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Next-generation anti-fraud strategy guidelines, version 1.5


In recent years, a dramatic rise in scams has affected people's lives and threatened the security of their personal assets. To crack down on these offenses, the Executive Yuan formulated a set of next-generation anti-fraud strategy guidelines in July 2022, mobilizing cooperation across government ministries and agencies. The government has also amended five laws—the Criminal Code of the Republic of China, Human Trafficking Prevention Act, Personal Data Protection Act, Money Laundering Control Act, and Securities Investment Trust and Consulting Act—to impose heavier penalties for deepfake fraud, unauthorized custody of individuals, human trafficking and other related fraud crimes, as well as strengthen online platform requirements for advertisers to register their real names.

To upgrade the government's fraud-fighting methods, the Executive Yuan issued version 1.5 of the strategy guidelines in May 2023. The updated guidelines focus on the four areas of identifying, preventing, intercepting and punishing fraud, to lower the overall number of incidents and accomplish the three goals of reducing exposure, reducing deception and reducing harm caused by scams.

Main points

Identifying fraud (via educational campaigns): Promote awareness campaigns across all fields and industries, enlisting cooperation between central and local governments, and between public and private sectors. Introduce anti-fraud concepts into legal education.

Preventing fraud (via telecommunications networks): Promote digital trust technologies, such as the establishment of the 111 government-exclusive SMS platform to prevent the public from falling victim to messages sent by fraudsters masquerading as government agencies. Encourage e-commerce companies to strengthen data security and adopt technology that substitutes a recipient's phone number on delivery orders with a proxy number, thus protecting personal data and trust in online shopping environments. Work with telecom companies to stop fraud at the source by blocking calls from overseas fraudsters who spoof Taiwanese phone numbers, as well as to raise public vigilance by playing audio warnings when calls from international numbers are received.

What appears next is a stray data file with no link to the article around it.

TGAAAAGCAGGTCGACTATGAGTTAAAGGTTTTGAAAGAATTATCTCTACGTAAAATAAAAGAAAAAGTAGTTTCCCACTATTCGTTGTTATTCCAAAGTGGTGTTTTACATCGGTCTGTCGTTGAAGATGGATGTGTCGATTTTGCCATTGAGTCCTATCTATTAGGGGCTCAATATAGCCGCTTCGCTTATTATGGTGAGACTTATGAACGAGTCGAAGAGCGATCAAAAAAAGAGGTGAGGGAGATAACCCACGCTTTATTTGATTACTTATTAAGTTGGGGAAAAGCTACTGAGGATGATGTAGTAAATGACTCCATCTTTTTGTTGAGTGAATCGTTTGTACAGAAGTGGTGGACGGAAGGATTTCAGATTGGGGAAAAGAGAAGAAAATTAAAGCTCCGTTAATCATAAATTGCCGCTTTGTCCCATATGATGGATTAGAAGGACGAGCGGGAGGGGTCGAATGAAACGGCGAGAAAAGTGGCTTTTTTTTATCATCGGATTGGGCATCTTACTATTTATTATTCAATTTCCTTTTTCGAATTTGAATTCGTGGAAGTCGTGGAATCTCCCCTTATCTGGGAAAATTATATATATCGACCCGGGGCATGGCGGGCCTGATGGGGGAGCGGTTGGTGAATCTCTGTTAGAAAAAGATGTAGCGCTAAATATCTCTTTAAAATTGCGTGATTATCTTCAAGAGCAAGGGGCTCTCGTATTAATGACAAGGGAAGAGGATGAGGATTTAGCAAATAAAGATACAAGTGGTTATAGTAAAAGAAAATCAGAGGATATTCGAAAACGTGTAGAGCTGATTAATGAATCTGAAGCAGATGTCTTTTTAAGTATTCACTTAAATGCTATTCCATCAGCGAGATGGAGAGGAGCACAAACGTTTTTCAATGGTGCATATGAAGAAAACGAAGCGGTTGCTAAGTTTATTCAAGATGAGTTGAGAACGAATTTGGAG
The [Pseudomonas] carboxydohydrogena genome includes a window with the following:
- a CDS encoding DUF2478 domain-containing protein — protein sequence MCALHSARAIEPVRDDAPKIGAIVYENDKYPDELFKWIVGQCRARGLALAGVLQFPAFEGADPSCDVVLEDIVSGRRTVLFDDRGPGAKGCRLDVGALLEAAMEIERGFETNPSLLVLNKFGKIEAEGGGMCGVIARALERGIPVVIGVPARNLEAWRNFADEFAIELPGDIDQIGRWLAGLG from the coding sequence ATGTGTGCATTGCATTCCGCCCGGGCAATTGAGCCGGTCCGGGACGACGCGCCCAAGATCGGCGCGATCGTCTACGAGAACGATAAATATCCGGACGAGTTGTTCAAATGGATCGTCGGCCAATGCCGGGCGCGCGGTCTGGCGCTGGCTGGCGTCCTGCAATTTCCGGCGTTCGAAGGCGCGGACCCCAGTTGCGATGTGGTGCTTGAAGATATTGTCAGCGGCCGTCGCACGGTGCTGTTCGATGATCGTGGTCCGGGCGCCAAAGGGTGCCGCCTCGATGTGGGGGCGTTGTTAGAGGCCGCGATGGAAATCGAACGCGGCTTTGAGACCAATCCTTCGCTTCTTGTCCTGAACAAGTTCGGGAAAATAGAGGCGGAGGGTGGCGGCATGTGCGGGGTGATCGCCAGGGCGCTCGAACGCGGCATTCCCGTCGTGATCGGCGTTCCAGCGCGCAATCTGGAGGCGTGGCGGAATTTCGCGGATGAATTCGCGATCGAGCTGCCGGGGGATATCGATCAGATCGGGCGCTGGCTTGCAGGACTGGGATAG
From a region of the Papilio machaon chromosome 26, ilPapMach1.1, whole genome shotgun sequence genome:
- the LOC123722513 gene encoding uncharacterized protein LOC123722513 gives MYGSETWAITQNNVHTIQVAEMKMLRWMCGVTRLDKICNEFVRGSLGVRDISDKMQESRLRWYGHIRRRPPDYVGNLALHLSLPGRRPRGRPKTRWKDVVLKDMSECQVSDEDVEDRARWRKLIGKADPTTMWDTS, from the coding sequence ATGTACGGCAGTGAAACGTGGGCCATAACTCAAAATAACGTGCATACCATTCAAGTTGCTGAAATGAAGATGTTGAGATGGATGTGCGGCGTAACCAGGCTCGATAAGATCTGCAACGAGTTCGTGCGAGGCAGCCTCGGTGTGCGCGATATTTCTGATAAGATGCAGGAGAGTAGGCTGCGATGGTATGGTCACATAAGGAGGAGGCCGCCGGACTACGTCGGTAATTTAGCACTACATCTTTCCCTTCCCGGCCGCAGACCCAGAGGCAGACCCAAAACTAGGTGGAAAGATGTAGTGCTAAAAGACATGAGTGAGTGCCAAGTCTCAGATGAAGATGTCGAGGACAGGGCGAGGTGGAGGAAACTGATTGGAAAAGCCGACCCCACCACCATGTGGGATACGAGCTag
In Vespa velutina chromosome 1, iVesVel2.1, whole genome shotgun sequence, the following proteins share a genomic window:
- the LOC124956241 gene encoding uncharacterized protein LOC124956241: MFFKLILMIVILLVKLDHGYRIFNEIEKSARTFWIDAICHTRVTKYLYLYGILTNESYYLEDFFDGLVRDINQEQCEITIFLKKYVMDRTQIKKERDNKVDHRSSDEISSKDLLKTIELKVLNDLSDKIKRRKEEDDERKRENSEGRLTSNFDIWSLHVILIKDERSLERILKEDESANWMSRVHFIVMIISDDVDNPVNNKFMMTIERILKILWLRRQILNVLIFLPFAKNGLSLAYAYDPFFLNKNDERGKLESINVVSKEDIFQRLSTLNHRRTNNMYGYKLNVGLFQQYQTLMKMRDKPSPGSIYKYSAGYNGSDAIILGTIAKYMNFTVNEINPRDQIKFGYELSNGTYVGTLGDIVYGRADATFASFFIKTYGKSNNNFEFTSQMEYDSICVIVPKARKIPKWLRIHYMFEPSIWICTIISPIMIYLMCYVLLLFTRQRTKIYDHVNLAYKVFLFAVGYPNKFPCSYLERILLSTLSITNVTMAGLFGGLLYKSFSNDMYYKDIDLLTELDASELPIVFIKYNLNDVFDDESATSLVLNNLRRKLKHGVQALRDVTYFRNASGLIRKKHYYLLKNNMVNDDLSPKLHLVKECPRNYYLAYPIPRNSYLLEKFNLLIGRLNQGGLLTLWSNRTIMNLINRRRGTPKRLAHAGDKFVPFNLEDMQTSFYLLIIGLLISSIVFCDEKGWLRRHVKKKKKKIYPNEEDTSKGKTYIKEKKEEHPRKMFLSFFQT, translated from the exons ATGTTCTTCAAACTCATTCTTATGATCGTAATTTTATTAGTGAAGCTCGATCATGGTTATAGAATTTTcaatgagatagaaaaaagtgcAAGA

Intercepting fraud (via money flows): Interrupt illegal transactions by encouraging financial institutions to ask confirmation questions when customers conduct large in-person transactions; strengthening anti-fraud measures in applications for designated accounts for wire transfers; introducing gradual regulation of virtual asset trading platform operators; blocking investment-related advertisement scams from online platforms; instituting internal control mechanisms within online game companies and locking in-game credit purchases when suspicious activity is detected; requiring third-party payment providers to establish review mechanisms for their clients; and promoting awareness campaigns across financial institutions nationwide.

Punishing fraud (via law enforcement): Establish the Fraud and Cybersecurity Center with a focus on cracking down on violent gangs, punishing fraudulent groups and cutting off illegal money flows. Improve the confiscation of criminal proceeds, restitution of stolen assets, and assistance for fraud victims. Strengthen mechanisms to transfer, freeze and seize domestic and international virtual currencies.

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